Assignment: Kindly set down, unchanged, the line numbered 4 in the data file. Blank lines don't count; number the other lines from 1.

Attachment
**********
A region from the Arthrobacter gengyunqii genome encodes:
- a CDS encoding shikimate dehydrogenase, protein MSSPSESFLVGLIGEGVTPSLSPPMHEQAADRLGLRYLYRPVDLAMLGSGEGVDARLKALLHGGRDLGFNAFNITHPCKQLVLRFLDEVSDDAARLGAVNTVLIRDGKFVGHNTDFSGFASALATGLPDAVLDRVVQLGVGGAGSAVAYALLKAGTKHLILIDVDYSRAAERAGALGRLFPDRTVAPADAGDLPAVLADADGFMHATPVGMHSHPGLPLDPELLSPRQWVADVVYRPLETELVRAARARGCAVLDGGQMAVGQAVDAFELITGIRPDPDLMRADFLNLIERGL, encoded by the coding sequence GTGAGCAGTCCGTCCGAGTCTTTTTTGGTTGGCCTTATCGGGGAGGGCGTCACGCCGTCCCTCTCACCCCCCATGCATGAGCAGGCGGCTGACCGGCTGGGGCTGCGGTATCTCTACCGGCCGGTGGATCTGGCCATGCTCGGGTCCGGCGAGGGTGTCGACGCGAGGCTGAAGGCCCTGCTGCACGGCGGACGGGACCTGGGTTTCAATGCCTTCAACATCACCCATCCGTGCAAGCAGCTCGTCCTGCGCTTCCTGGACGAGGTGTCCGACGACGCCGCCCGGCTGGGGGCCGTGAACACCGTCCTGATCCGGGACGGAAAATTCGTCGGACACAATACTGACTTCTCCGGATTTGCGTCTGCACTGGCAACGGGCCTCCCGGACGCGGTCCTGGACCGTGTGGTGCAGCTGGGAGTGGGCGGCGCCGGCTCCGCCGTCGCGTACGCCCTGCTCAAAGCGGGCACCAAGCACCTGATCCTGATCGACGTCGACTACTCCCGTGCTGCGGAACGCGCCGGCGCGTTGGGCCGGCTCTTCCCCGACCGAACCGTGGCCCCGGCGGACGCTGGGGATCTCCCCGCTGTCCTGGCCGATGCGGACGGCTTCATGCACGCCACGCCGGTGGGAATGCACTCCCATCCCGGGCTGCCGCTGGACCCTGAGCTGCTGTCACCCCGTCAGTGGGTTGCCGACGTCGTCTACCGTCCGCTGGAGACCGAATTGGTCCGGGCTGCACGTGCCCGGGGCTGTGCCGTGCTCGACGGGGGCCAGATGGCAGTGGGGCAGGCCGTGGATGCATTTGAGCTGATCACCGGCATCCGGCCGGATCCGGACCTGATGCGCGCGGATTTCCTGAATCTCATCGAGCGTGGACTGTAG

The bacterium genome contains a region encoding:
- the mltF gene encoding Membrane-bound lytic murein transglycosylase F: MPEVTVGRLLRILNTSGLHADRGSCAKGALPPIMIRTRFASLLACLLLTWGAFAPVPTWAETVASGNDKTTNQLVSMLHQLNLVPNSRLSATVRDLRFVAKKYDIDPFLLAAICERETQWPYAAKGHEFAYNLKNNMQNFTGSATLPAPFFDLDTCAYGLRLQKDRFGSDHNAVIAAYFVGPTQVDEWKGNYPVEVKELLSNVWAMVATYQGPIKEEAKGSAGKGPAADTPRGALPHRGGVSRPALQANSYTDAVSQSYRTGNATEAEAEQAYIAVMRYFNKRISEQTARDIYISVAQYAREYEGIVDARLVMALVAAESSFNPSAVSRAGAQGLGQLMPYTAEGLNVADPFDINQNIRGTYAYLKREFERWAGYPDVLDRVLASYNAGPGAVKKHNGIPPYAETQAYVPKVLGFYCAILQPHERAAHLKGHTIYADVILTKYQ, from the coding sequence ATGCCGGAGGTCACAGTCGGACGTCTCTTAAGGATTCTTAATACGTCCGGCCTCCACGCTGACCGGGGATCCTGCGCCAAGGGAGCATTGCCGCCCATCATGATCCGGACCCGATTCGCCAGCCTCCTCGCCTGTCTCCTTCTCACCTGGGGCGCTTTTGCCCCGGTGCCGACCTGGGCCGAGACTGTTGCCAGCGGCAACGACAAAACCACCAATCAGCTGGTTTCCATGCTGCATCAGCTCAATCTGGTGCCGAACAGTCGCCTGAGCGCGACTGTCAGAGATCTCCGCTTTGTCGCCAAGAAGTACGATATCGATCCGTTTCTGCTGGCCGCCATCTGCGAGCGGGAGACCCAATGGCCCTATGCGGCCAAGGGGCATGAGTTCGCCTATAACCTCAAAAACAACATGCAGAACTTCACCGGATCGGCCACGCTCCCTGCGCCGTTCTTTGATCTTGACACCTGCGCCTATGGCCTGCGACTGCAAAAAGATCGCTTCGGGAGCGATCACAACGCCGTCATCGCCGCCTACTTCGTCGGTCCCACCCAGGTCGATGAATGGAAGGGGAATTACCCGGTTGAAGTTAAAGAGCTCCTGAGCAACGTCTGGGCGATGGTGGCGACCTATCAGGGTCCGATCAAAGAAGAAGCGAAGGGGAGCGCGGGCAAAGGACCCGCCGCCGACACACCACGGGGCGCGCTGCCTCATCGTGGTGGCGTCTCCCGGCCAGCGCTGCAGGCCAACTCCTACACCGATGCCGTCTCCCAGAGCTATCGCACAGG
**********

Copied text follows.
- the mltF gene encoding Membrane-bound lytic murein transglycosylase F: MPEVTVGRLLRILNTSGLHADRGSCAKGALPPIMIRTRFASLLACLLLTWGAFAPVPTWAETVASGNDKTTNQLVSMLHQLNLVPNSRLSATVRDLRFVAKKYDIDPFLLAAICERETQWPYAAKGHEFAYNLKNNMQNFTGSATLPAPFFDLDTCAYGLRLQKDRFGSDHNAVIAAYFVGPTQVDEWKGNYPVEVKELLSNVWAMVATYQGPIKEEAKGSAGKGPAADTPRGALPHRGGVSRPALQANSYTDAVSQSYRTGNATEAEAEQAYIAVMRYFNKRISEQTARDIYISVAQYAREYEGIVDARLVMALVAAESSFNPSAVSRAGAQGLGQLMPYTAEGLNVADPFDINQNIRGTYAYLKREFERWAGYPDVLDRVLASYNAGPGAVKKHNGIPPYAETQAYVPKVLGFYCAILQPHERAAHLKGHTIYADVILTKYQ, from the coding sequence ATGCCGGAGGTCACAGTCGGACGTCTCTTAAGGATTCTTAATACGTCCGGCCTCCACGCTGACCGGGGATCCTGCGCCAAGGGAGCATTGCCGCCCATCATGATCCGGACCCGATTCGCCAGCCTCCTCGCCTGTCTCCTTCTCACCTGGGGCGCTTTTGCCCCGGTGCCGACCTGGGCCGAGACTGTTGCCAGCGGCAACGACAAAACCACCAATCAGCTGGTTTCCATGCTGCATCAGCTCAATCTGGTGCCGAACAGTCGCCTGAGCGCGACTGTCAGAGATCTCCGCTTTGTCGCCAAGAAGTACGATATCGATCCGTTTCTGCTGGCCGCCATCTGCGAGCGGGAGACCCAATGGCCCTATGCGGCCAAGGGGCATGAGTTCGCCTATAACCTCAAAAACAACATGCAGAACTTCACCGGATCGGCCACGCTCCCTGCGCCGTTCTTTGATCTTGACACCTGCGCCTATGGCCTGCGACTGCAAAAAGATCGCTTCGGGAGCGATCACAACGCCGTCATCGCCGCCTACTTCGTCGGTCCCACCCAGGTCGATGAATGGAAGGGGAATTACCCGGTTGAAGTTAAAGAGCTCCTGAGCAACGTCTGGGCGATGGTGGCGACCTATCAGGGTCCGATCAAAGAAGAAGCGAAGGGGAGCGCGGGCAAAGGACCCGCCGCCGACACACCACGGGGCGCGCTGCCTCATCGTGGTGGCGTCTCCCGGCCAGCGCTGCAGGCCAACTCCTACACCGATGCCGTCTCCCAGAGCTATCGCACAGG